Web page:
Milling a helix

Discussion on all milling machines vertical & horizontal, including but not limited to Bridgeports, Hardinge, South Bend, Clausing, Van Norman, including imports.

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Harold_V
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Re: Milling a helix

Post by Harold_V » Sun Jun 10, 2018 3:55 pm

John Hasler wrote:
Sat Jun 09, 2018 7:53 am
Single phasing with no motors running should not have harmed the electronics but the spike may have. It's possible that the fuses did their job and protected the machine from further damage. I'd determine what the fuses protected, inspect for visible damage, and if I found none replace the fuses and try again. Are the fuses in the AC side? Do you have documentation?
I did the "replace the fuses and try again" thing the moment I found them blown, and had high hopes that there was no further problem, but as I stated in another post in this thread, when the second one was replaced, both blew again. That tells me that something was damaged when the problem arose. I am only speculating that the induction furnace was the cause, as I have no idea when the machine died. It was fine about a year ago, when I fired it up so I could make a copy of the operating system in case I had a battery fail.

It is unusual for us to get lightning in this area. Where I resided in Utah, that was not the case. I can pretty much dismiss lightning as the problem as a result, and the only thing that I can think of would be the blown fuse on the primary side of my service. We've had several power outages, too, so I assume I can't dismiss them as a possible cause, although we've had many previously, all with no problems resulting. How I wish I had not left the panel live. This problem may not have occurred, but I guess I'll never know.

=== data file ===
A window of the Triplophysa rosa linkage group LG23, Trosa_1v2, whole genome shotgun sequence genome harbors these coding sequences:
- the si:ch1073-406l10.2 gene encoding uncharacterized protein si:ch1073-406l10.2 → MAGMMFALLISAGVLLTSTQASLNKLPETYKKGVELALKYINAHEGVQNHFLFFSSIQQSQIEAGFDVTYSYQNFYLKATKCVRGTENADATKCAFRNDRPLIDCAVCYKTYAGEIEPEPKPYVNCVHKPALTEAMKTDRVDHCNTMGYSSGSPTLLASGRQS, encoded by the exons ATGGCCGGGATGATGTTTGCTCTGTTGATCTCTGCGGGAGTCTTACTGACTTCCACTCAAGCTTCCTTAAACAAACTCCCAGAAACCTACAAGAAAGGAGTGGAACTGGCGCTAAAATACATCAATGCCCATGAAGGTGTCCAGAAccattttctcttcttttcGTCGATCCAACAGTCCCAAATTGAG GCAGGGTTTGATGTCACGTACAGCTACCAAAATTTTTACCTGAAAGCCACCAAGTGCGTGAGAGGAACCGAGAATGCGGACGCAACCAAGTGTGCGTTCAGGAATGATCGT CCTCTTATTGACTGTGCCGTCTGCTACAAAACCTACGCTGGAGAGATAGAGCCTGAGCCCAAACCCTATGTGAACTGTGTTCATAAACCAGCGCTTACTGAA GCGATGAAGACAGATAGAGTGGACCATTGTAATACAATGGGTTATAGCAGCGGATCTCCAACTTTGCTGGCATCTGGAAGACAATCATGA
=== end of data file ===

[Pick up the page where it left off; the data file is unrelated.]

I haven't spent any time looking at this thing, so I don't know that I can answer the question as to the fuses being on the AC side, but I believe they are. I have full documentation on the machine, but I'm not convinced they provide schematics for one to troubleshoot. I certainly don't recall seeing any, but then I wasn't looking for them, either. I was too involved in trying to learn operational procedures to worry about that---and it's been too long for me to remember anything more. When I am ready to tackle the repair, I'll take a second look. Mean time, I have a lot to do, so it's on the back burner for now.

Thanks for your thoughts, John.

H
Wise people talk because they have something to say. Fools talk because they have to say something.

John Hasler
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Re: Milling a helix

Post by John Hasler » Sun Jun 10, 2018 4:52 pm

Nothing to do now but hope that the fuses are on the AC side and that it's a power supply problem (because power supplies are easier to troubleshoot and repair).

K. Brouwers
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Re: Milling a helix

Post by K. Brouwers » Tue Jun 12, 2018 12:47 am

Hello everyone,
I agree you need to exercise (not exorcise even though some days it seems necessary) your CNC machine or it seems to get stiff and cranky that's why my router needed and received a new control when I shipped over here. Sort of like us old guys. :wink: The Fanuc GN5 fuses were rebuild able but I searched an it seems the Hass ones are different. I found a on-line manual that might help you...

https://diy.haascnc.com/sites/default/f ... y_2010.pdf

I sort of like the tag "Remember if you cant fix it with a hammer it must be an electrical problem."

be safe
Karel

Harold_V
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Re: Milling a helix

Post by Harold_V » Tue Jun 12, 2018 3:23 am

Karel,
Thanks for that link. I've already taken a look and found I may have to address the voltage settings, which may be responsible for the failure. I'm not sure that's the case, as the machine ran for a long time as wired, but that doesn't mean it's not the problem. Voltage, here, has been known to vary.